Izzy: What would you consider to be Blood Year’s most significant influences, both musical and otherwise?  Was there anything you were listening to, watching, or just thinking about a lot when the album was being composed?

Brian: I can’t speak for the other guys, but I was on a heavy Darkthrone kick during the writing and recording process of this record. I just love how those records are so raw and no-frills, but the riffs and songwriting are still awesome. It served as a constant reminder not to get lost in the details. Just write good songs and bash them out as hard as you can. That kind of energy is far more appealing to me than any synthetic over-edited mechanical-sounding rock music. That said, I don’t imagine any of our riffs sound much like Darkthrone.

Izzy: You’ve been on Sargent House for a while now, which is definitely one of my favorite labels.  How is it working with them?  Any favorite label peers?  I’m super into King Woman, Emma Ruth Rundle, and Lingua Ignota.

Brian: We’ve worked with Sargent House for over a decade at this point and it’s been exciting to watch them go from being a modest little protective umbrella for idiosyncratic artists to this significant cultural force in the underground. It’s been especially inspiring to see how they’ve elevated so many female artists in these genres that have been typically male-dominated. It’s a very close-knit roster. Cathy has been great at fostering this family vibe where all the artists are big advocates for each other. I’m not gonna pick any favorites just because so many of the other Sargent House artists are such good friends that I don’t wanna bum anyone out.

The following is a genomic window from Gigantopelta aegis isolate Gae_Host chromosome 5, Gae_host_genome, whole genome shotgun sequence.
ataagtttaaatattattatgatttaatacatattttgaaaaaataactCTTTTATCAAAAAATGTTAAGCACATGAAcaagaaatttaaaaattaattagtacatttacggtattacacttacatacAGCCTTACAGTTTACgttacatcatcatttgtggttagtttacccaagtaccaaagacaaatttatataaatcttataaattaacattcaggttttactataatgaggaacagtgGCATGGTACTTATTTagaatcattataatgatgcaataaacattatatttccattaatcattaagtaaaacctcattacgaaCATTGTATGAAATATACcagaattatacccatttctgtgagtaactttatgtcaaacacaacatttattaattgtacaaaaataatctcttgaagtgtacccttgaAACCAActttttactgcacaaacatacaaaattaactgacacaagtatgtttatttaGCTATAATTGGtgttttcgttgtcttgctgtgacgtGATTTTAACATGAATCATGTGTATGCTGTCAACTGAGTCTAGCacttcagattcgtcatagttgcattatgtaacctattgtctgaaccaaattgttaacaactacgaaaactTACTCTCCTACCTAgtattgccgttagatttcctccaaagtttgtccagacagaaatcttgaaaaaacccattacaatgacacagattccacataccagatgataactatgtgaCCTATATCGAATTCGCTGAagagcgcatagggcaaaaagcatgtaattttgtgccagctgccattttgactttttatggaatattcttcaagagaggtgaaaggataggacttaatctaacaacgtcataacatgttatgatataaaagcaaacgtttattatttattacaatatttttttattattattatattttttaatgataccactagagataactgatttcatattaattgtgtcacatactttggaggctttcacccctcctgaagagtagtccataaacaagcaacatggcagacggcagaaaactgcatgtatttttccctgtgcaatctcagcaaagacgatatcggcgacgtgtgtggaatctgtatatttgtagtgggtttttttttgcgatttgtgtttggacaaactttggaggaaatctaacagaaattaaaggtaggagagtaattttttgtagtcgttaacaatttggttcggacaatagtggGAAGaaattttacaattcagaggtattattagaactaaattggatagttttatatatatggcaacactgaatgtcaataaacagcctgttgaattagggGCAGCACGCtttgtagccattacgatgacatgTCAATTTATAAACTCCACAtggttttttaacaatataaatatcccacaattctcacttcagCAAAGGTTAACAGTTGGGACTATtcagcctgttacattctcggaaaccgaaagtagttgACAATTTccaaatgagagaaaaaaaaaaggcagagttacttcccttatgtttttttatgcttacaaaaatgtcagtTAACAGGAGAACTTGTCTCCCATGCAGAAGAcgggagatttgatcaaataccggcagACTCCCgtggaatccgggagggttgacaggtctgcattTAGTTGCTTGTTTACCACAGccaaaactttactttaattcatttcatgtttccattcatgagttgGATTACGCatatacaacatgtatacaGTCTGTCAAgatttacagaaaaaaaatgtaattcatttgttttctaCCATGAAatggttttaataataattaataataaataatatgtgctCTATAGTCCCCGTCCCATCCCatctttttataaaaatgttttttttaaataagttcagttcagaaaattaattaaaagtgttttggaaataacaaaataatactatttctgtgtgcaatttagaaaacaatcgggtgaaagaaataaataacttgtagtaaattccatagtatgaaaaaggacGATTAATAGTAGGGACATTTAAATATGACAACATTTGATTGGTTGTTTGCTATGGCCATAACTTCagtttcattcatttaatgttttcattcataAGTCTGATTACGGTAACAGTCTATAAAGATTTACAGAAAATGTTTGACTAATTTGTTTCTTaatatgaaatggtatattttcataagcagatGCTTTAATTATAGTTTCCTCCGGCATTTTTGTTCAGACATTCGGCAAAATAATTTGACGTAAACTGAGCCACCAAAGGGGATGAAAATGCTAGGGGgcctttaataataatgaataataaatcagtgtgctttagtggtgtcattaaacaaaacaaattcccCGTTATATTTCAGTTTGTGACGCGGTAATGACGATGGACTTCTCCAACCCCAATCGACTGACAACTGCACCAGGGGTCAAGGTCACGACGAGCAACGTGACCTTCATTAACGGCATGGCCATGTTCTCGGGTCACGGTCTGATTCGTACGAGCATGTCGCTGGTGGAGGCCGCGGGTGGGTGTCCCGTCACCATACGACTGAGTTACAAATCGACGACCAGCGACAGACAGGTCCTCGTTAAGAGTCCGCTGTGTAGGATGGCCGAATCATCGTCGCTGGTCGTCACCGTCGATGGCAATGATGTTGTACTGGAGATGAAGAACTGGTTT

Izzy: I know you’re about halfway through this tour.  How has it been going so far?  Any particular highlights?

Brian: Tour has been great. We’re currently out with Windhand, who are excellent people and an excellent band. We only have four shows under our belts at this point, so there’s nothing too wild to share in terms of stories.

Izzy: What can be expected of the live experience when you return to Union Transfer?

Brian: Oh man… “what can we expect of the live show” has become the most commonly asked question for us—to the point where we’ve had multiple conversations amongst ourselves about how to approach it in interviews. Honestly, I have zero clue how to answer this question. Do I hype it up and sound like an egocentric asshole? Or do I speak bluntly about it and completely demystify our performances? Do I say “prepare for a transcendental experience where we take you on a journey through a myriad of emotions” or do I say “prepare to watch three guys play their songs in a dark room while a bunch of people stand around drinking beer and nodding their heads?” Is there a way to answer this without either sounding horribly pompous or flatly cynical? Maybe we should just leave this one blank.

Izzy: Finally, what are you hoping and planning for after these dates wrap, in the last part of 2019 and the first bit of 2020?

Brian: We’re taking it one step at a time. Our goal with our last album was to tour smarter, not harder, and yet we still wound up doing six North American tours, five European runs, and an Australian run. We’re committed to the idea of touring less and writing more, but we’ve also been afforded some opportunities that are too good to pass up, and I don’t imagine that changing. Long story short… I have no idea what the future holds. We’re all hovering around 40 but we still operate like a bunch of twenty-somethings when it comes to operating our band. There’s no big strategy. We just do things when we feel compelled to do them.